Traveller with measles prompts warning for Toronto airport
The arrival gate at Toronto’s Pearson International Airport is shown in this March 2012 file photo. (Nathan Denette / THE CANADIAN PRESS)
Published Friday, March 8, 2019 9:34PM EST
Last Updated Saturday, March 9, 2019 10:40AM EST
An adult from Ontario who recently travelled across Asia has been diagnosed with measles, and authorities are concerned that other travellers passing through Toronto’s busiest airport could’ve been exposed to the highly contagious disease.
Niagara Region Public Health is investigating the case after it was confirmed by a laboratory on Friday.
Measles can almost always be prevented by the MMR measles vaccine. But those who don’t have the vaccine could be at risk.
The health agency says anyone who visited Toronto Pearson International Airport on Feb. 22 between 6:20 p.m. and 9:30 p.m. may have been exposed to measles, which can pass easily from person to person.
Symptoms of the disease can appear seven to 18 days after exposure.
Authorities also identified the following flights as possible points of exposure:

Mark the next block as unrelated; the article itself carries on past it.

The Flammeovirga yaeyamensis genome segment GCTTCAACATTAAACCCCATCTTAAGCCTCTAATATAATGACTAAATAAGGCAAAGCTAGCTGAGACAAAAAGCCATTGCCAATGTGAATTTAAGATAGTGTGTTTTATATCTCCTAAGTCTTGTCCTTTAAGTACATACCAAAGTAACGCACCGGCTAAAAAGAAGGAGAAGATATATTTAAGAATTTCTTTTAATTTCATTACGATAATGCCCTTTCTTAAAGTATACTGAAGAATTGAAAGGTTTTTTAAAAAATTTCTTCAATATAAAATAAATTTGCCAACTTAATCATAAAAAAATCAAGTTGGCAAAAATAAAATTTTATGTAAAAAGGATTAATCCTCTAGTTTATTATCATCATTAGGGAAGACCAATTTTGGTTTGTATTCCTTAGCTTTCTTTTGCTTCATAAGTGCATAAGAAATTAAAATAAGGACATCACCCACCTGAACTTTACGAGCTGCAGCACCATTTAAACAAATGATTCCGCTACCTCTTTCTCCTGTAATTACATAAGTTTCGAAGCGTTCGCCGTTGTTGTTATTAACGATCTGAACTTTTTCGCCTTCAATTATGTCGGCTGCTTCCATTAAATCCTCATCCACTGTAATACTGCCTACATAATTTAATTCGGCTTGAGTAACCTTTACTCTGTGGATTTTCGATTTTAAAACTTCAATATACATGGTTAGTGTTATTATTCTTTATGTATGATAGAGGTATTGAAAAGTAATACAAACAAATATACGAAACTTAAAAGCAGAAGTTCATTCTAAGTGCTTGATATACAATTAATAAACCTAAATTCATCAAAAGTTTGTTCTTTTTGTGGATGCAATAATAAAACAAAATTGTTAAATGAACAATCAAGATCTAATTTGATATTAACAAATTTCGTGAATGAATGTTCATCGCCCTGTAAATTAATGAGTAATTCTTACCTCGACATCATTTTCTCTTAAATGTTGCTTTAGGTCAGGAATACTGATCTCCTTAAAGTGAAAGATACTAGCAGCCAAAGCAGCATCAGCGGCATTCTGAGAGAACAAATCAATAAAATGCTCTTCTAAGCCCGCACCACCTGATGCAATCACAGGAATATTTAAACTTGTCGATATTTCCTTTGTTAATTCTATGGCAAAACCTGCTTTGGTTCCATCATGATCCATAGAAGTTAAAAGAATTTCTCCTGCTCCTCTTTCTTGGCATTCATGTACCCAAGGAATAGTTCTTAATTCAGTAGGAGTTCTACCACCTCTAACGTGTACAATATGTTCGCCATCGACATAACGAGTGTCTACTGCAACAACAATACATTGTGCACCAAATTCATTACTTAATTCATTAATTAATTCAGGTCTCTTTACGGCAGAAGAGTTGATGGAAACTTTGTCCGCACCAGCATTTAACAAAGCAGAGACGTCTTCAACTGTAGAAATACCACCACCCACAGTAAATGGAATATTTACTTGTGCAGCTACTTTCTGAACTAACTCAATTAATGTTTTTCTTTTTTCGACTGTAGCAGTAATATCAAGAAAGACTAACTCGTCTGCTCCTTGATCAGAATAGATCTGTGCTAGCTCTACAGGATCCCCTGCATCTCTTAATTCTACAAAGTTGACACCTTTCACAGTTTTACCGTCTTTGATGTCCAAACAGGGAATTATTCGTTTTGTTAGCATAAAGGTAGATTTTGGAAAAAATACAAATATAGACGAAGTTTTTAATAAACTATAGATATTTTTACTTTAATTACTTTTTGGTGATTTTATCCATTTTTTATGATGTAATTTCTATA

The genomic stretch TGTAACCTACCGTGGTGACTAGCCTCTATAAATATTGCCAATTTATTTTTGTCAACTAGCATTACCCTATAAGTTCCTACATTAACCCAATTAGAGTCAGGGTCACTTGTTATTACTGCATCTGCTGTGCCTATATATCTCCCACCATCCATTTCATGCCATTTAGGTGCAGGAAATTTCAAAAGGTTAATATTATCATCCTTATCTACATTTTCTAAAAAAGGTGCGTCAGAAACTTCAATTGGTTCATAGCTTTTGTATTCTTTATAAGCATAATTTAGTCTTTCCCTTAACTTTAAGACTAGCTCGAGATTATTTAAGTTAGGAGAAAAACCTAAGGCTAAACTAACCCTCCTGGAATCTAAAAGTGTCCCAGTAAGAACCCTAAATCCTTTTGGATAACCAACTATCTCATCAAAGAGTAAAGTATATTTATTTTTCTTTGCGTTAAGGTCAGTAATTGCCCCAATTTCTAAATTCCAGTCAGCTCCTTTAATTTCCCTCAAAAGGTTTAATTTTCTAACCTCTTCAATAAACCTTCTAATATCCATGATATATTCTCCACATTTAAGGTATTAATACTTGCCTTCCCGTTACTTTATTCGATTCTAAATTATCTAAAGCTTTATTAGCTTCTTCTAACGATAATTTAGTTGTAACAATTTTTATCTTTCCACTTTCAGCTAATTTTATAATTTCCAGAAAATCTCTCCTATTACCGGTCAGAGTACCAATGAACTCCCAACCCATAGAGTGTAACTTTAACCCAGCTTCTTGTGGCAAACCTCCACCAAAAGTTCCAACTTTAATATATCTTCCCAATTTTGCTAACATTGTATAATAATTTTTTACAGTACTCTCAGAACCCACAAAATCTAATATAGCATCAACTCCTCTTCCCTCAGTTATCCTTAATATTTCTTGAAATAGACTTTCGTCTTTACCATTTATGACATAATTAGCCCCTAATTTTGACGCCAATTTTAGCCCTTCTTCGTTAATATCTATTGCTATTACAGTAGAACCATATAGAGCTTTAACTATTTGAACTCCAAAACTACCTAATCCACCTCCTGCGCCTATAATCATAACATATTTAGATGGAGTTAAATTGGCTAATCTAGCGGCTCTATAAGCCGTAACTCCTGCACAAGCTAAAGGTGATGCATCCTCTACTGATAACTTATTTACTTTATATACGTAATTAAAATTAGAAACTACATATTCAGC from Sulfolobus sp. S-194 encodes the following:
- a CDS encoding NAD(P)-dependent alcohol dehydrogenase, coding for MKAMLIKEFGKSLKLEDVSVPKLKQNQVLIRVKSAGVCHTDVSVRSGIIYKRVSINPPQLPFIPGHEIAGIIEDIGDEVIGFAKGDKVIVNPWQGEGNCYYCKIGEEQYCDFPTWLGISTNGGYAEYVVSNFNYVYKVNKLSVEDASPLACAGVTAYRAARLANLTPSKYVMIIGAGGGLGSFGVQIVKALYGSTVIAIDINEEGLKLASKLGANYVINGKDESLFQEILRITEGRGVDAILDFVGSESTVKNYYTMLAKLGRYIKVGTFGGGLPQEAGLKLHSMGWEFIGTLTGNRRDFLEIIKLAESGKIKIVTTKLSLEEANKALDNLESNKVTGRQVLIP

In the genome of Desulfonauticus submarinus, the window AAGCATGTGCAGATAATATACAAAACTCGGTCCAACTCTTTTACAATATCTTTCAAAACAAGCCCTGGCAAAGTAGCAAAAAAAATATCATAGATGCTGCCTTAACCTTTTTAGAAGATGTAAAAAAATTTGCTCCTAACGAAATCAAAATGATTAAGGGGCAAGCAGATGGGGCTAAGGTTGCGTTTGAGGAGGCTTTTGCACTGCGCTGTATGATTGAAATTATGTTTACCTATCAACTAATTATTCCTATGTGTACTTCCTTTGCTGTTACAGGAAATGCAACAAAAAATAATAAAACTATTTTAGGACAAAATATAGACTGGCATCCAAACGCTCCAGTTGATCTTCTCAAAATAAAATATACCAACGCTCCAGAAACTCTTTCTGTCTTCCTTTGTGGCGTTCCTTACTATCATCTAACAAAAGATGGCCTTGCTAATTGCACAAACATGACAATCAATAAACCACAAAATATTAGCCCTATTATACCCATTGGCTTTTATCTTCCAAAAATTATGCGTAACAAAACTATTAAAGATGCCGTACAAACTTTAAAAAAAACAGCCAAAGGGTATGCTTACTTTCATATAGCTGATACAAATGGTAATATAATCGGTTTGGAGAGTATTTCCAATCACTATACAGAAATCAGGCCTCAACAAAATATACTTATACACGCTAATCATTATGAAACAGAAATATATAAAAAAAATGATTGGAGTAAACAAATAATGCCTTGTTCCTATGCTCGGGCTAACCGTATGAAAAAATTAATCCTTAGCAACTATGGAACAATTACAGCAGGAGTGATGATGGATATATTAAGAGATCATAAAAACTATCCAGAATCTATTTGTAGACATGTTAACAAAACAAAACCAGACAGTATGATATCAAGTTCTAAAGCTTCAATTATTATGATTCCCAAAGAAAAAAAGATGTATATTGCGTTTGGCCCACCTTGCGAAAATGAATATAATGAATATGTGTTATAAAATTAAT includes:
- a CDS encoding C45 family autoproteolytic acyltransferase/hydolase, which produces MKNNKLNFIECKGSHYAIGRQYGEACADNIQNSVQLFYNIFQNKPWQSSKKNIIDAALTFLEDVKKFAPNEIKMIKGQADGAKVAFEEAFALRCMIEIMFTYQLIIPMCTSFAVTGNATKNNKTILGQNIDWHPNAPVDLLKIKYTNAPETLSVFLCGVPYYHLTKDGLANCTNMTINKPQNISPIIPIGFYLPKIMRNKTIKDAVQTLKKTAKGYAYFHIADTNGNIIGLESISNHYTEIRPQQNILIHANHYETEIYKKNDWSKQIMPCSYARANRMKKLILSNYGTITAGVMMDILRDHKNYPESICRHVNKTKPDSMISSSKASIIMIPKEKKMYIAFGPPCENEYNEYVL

- Departing Flight, Siem Reap, Cambodia on Cathay Pacific Flight #5249 at 11:20 a.m.
- Arriving Flight, Hong Kong, China, Cathay Pacific #5249 at 3 p.m.
- Departing Flight, Hong Kong, China, Air Canada #16 at 4:30 p.m.
- Arriving Flight, Toronto Pearson International Airport, Terminal 1, Air Canada #16 at 6:20 p.m.
As well, anyone who visited West Lincoln Memorial Hospital in Grimsby, Ont. On Feb. 27 between 3 p.m. and midnight may have been exposed.
“Measles starts with cough, runny nose, red watery eyes, and fever. After about four days a rash begins on the face and moves down the body. There may be white spots inside the mouth,” the agency said.
“If you think you may have measles and need to see a doctor, you must call ahead to the doctor’s office, walk-in clinic, or emergency department. This will allow health care staff to manage your care appropriately.”
Complications of measles can include ear infections, blindness, lung infection, swelling of the brain, and premature labour, miscarriage and low birth rate if contracted during pregnancy.
The new infection comes just a few days after Toronto Public Health confirmed a case of a baby with measles in the city.
Earlier this year, at least 15 people came down with measles following an outbreak in the Vancouver area.